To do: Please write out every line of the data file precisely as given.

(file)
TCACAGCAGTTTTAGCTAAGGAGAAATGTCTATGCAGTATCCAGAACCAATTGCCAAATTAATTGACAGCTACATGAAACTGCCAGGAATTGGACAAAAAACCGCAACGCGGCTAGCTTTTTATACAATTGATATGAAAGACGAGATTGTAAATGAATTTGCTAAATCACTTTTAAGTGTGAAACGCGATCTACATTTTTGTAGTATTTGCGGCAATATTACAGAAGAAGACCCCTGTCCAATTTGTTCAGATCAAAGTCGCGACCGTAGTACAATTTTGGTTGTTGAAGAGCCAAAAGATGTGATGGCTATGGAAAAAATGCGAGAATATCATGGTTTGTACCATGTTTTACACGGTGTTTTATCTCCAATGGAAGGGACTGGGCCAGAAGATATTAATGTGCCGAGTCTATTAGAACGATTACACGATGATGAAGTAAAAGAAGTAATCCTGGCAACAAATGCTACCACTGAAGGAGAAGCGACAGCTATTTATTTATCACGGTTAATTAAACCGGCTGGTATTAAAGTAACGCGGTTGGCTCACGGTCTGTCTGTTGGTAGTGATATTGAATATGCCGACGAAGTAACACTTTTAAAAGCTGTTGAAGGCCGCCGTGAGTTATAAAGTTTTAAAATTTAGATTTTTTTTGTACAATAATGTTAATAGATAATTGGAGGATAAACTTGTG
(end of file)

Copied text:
TCACAGCAGTTTTAGCTAAGGAGAAATGTCTATGCAGTATCCAGAACCAATTGCCAAATTAATTGACAGCTACATGAAACTGCCAGGAATTGGACAAAAAACCGCAACGCGGCTAGCTTTTTATACAATTGATATGAAAGACGAGATTGTAAATGAATTTGCTAAATCACTTTTAAGTGTGAAACGCGATCTACATTTTTGTAGTATTTGCGGCAATATTACAGAAGAAGACCCCTGTCCAATTTGTTCAGATCAAAGTCGCGACCGTAGTACAATTTTGGTTGTTGAAGAGCCAAAAGATGTGATGGCTATGGAAAAAATGCGAGAATATCATGGTTTGTACCATGTTTTACACGGTGTTTTATCTCCAATGGAAGGGACTGGGCCAGAAGATATTAATGTGCCGAGTCTATTAGAACGATTACACGATGATGAAGTAAAAGAAGTAATCCTGGCAACAAATGCTACCACTGAAGGAGAAGCGACAGCTATTTATTTATCACGGTTAATTAAACCGGCTGGTATTAAAGTAACGCGGTTGGCTCACGGTCTGTCTGTTGGTAGTGATATTGAATATGCCGACGAAGTAACACTTTTAAAAGCTGTTGAAGGCCGCCGTGAGTTATAAAGTTTTAAAATTTAGATTTTTTTTGTACAATAATGTTAATAGATAATTGGAGGATAAACTTGTG